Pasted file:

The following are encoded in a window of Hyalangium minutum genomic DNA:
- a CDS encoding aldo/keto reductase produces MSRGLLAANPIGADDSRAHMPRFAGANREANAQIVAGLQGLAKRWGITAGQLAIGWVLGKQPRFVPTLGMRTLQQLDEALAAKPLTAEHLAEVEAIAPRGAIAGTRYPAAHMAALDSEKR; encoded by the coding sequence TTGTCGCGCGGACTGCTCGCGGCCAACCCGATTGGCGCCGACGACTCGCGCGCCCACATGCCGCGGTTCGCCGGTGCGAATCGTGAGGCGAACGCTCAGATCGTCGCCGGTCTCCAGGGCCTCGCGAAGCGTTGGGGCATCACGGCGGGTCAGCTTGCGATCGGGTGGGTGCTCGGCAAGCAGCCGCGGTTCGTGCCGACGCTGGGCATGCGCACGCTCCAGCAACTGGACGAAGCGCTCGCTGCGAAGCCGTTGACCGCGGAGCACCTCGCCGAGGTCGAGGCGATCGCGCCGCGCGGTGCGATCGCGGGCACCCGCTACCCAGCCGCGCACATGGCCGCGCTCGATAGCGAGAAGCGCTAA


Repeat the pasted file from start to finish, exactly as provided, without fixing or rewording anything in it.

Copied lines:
The following are encoded in a window of Hyalangium minutum genomic DNA:
- a CDS encoding aldo/keto reductase produces MSRGLLAANPIGADDSRAHMPRFAGANREANAQIVAGLQGLAKRWGITAGQLAIGWVLGKQPRFVPTLGMRTLQQLDEALAAKPLTAEHLAEVEAIAPRGAIAGTRYPAAHMAALDSEKR; encoded by the coding sequence TTGTCGCGCGGACTGCTCGCGGCCAACCCGATTGGCGCCGACGACTCGCGCGCCCACATGCCGCGGTTCGCCGGTGCGAATCGTGAGGCGAACGCTCAGATCGTCGCCGGTCTCCAGGGCCTCGCGAAGCGTTGGGGCATCACGGCGGGTCAGCTTGCGATCGGGTGGGTGCTCGGCAAGCAGCCGCGGTTCGTGCCGACGCTGGGCATGCGCACGCTCCAGCAACTGGACGAAGCGCTCGCTGCGAAGCCGTTGACCGCGGAGCACCTCGCCGAGGTCGAGGCGATCGCGCCGCGCGGTGCGATCGCGGGCACCCGCTACCCAGCCGCGCACATGGCCGCGCTCGATAGCGAGAAGCGCTAA